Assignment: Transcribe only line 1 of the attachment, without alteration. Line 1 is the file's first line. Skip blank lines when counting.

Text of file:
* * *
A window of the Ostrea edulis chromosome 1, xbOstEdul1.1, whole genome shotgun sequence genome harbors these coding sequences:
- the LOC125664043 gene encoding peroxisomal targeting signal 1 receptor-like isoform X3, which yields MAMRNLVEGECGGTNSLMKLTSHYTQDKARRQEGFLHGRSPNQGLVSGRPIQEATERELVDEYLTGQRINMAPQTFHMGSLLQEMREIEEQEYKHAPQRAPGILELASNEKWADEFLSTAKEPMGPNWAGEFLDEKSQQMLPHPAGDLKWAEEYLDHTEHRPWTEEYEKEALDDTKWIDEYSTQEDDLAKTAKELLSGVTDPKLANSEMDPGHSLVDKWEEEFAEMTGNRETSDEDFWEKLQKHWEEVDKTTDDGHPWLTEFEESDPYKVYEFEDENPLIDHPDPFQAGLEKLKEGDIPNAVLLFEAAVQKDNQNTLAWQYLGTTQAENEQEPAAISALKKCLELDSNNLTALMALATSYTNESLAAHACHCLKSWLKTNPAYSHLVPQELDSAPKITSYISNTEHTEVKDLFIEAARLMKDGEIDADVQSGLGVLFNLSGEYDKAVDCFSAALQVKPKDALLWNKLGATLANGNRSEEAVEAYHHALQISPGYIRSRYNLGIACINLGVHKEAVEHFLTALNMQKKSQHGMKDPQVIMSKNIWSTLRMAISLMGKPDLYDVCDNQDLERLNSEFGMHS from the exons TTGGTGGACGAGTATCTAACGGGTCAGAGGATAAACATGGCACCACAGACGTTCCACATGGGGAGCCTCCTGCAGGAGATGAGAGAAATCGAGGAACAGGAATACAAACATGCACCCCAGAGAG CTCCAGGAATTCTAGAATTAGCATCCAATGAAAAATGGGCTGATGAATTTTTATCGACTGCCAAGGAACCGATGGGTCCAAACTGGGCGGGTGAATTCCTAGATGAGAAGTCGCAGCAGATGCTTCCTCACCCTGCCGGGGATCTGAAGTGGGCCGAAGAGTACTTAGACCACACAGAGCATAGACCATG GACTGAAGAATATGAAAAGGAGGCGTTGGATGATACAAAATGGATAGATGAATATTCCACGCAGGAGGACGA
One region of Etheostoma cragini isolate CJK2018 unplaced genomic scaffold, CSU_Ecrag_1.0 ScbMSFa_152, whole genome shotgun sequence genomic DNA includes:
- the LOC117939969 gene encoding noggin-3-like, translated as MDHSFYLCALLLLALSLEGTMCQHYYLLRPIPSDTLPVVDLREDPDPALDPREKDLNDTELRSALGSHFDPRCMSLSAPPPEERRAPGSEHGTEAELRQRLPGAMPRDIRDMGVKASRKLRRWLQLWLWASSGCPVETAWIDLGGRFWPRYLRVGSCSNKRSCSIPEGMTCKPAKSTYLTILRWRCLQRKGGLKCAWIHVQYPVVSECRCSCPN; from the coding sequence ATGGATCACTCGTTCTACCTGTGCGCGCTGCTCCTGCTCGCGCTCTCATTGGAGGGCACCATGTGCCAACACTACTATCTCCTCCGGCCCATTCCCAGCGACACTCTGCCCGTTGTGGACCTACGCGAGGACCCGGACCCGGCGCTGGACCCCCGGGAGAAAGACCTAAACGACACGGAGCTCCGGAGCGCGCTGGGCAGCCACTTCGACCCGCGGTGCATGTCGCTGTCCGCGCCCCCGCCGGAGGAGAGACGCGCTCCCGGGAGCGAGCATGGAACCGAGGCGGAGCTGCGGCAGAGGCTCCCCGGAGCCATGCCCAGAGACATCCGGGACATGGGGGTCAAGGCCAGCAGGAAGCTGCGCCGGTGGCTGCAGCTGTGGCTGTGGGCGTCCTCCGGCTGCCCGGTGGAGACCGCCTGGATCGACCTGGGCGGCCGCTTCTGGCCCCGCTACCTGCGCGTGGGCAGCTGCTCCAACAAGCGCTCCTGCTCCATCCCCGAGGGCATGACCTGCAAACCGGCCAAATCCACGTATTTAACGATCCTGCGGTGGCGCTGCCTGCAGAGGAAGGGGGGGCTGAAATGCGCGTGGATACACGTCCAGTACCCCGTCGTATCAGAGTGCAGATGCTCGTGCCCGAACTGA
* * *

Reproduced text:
A window of the Ostrea edulis chromosome 1, xbOstEdul1.1, whole genome shotgun sequence genome harbors these coding sequences: